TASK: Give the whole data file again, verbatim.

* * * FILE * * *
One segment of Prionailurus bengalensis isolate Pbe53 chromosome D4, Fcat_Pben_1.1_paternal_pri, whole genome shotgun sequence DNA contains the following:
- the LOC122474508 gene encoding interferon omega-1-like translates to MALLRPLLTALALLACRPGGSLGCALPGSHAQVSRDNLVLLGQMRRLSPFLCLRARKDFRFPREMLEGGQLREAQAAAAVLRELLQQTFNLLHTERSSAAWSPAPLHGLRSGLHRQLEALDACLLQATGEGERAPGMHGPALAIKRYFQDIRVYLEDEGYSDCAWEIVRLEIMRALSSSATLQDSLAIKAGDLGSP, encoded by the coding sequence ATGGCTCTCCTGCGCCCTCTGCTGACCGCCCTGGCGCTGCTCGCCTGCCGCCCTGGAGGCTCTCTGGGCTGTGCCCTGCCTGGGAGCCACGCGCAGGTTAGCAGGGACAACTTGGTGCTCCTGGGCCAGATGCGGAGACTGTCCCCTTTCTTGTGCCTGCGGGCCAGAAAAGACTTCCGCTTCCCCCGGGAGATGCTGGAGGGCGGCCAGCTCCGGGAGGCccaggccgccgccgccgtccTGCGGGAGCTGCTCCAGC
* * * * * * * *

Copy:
One segment of Prionailurus bengalensis isolate Pbe53 chromosome D4, Fcat_Pben_1.1_paternal_pri, whole genome shotgun sequence DNA contains the following:
- the LOC122474508 gene encoding interferon omega-1-like translates to MALLRPLLTALALLACRPGGSLGCALPGSHAQVSRDNLVLLGQMRRLSPFLCLRARKDFRFPREMLEGGQLREAQAAAAVLRELLQQTFNLLHTERSSAAWSPAPLHGLRSGLHRQLEALDACLLQATGEGERAPGMHGPALAIKRYFQDIRVYLEDEGYSDCAWEIVRLEIMRALSSSATLQDSLAIKAGDLGSP, encoded by the coding sequence ATGGCTCTCCTGCGCCCTCTGCTGACCGCCCTGGCGCTGCTCGCCTGCCGCCCTGGAGGCTCTCTGGGCTGTGCCCTGCCTGGGAGCCACGCGCAGGTTAGCAGGGACAACTTGGTGCTCCTGGGCCAGATGCGGAGACTGTCCCCTTTCTTGTGCCTGCGGGCCAGAAAAGACTTCCGCTTCCCCCGGGAGATGCTGGAGGGCGGCCAGCTCCGGGAGGCccaggccgccgccgccgtccTGCGGGAGCTGCTCCAGC